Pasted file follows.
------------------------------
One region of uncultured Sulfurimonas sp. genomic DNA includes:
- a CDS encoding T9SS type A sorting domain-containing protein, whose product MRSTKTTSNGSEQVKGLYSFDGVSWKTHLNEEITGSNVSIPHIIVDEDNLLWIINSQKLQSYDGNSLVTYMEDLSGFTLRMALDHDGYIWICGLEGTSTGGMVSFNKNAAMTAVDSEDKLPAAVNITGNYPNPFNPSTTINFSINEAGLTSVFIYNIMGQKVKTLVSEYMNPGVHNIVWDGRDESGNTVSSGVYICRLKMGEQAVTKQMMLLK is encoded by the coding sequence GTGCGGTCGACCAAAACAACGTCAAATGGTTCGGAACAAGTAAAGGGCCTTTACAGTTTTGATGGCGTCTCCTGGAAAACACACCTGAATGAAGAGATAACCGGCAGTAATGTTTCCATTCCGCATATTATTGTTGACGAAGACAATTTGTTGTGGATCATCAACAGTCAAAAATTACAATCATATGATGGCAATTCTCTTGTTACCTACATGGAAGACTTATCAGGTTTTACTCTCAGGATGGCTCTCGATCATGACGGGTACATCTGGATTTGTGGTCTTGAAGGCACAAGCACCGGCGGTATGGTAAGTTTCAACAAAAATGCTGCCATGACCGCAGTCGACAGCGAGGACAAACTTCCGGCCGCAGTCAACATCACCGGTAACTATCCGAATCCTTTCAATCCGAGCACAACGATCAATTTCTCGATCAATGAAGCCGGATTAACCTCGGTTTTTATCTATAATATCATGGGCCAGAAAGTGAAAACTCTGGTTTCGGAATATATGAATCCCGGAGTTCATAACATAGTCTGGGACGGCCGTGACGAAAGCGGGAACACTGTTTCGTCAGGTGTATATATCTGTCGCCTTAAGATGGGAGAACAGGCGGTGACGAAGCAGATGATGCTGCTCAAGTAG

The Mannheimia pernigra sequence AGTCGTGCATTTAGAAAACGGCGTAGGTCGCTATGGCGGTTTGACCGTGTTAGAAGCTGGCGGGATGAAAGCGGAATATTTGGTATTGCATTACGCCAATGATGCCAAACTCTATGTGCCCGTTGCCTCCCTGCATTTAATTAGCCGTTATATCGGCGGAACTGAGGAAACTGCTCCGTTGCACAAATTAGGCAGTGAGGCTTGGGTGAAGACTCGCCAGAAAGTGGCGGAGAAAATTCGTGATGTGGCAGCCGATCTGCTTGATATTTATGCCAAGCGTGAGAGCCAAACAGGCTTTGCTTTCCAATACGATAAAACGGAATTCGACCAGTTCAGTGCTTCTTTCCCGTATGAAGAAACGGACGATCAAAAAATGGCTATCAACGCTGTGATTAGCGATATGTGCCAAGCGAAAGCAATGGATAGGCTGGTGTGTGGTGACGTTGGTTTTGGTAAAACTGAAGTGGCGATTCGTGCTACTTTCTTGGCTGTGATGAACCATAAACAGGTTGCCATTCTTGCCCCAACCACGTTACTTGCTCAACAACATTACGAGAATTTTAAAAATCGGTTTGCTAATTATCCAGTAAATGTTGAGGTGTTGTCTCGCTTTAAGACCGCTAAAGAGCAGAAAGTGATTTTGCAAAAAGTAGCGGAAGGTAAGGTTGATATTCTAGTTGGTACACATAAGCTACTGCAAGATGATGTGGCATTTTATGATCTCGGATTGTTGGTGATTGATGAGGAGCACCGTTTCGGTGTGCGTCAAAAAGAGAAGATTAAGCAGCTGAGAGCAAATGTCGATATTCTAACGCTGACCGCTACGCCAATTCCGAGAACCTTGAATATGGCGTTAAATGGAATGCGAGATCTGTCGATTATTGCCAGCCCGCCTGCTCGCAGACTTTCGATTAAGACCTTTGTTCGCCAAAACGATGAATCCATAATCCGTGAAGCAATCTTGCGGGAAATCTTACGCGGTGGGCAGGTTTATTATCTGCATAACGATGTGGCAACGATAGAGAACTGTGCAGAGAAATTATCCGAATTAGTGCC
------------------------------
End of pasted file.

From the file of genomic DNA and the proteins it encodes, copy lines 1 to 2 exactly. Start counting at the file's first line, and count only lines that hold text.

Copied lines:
One region of uncultured Sulfurimonas sp. genomic DNA includes:
- a CDS encoding T9SS type A sorting domain-containing protein, whose product MRSTKTTSNGSEQVKGLYSFDGVSWKTHLNEEITGSNVSIPHIIVDEDNLLWIINSQKLQSYDGNSLVTYMEDLSGFTLRMALDHDGYIWICGLEGTSTGGMVSFNKNAAMTAVDSEDKLPAAVNITGNYPNPFNPSTTINFSINEAGLTSVFIYNIMGQKVKTLVSEYMNPGVHNIVWDGRDESGNTVSSGVYICRLKMGEQAVTKQMMLLK is encoded by the coding sequence GTGCGGTCGACCAAAACAACGTCAAATGGTTCGGAACAAGTAAAGGGCCTTTACAGTTTTGATGGCGTCTCCTGGAAAACACACCTGAATGAAGAGATAACCGGCAGTAATGTTTCCATTCCGCATATTATTGTTGACGAAGACAATTTGTTGTGGATCATCAACAGTCAAAAATTACAATCATATGATGGCAATTCTCTTGTTACCTACATGGAAGACTTATCAGGTTTTACTCTCAGGATGGCTCTCGATCATGACGGGTACATCTGGATTTGTGGTCTTGAAGGCACAAGCACCGGCGGTATGGTAAGTTTCAACAAAAATGCTGCCATGACCGCAGTCGACAGCGAGGACAAACTTCCGGCCGCAGTCAACATCACCGGTAACTATCCGAATCCTTTCAATCCGAGCACAACGATCAATTTCTCGATCAATGAAGCCGGATTAACCTCGGTTTTTATCTATAATATCATGGGCCAGAAAGTGAAAACTCTGGTTTCGGAATATATGAATCCCGGAGTTCATAACATAGTCTGGGACGGCCGTGACGAAAGCGGGAACACTGTTTCGTCAGGTGTATATATCTGTCGCCTTAAGATGGGAGAACAGGCGGTGACGAAGCAGATGATGCTGCTCAAGTAG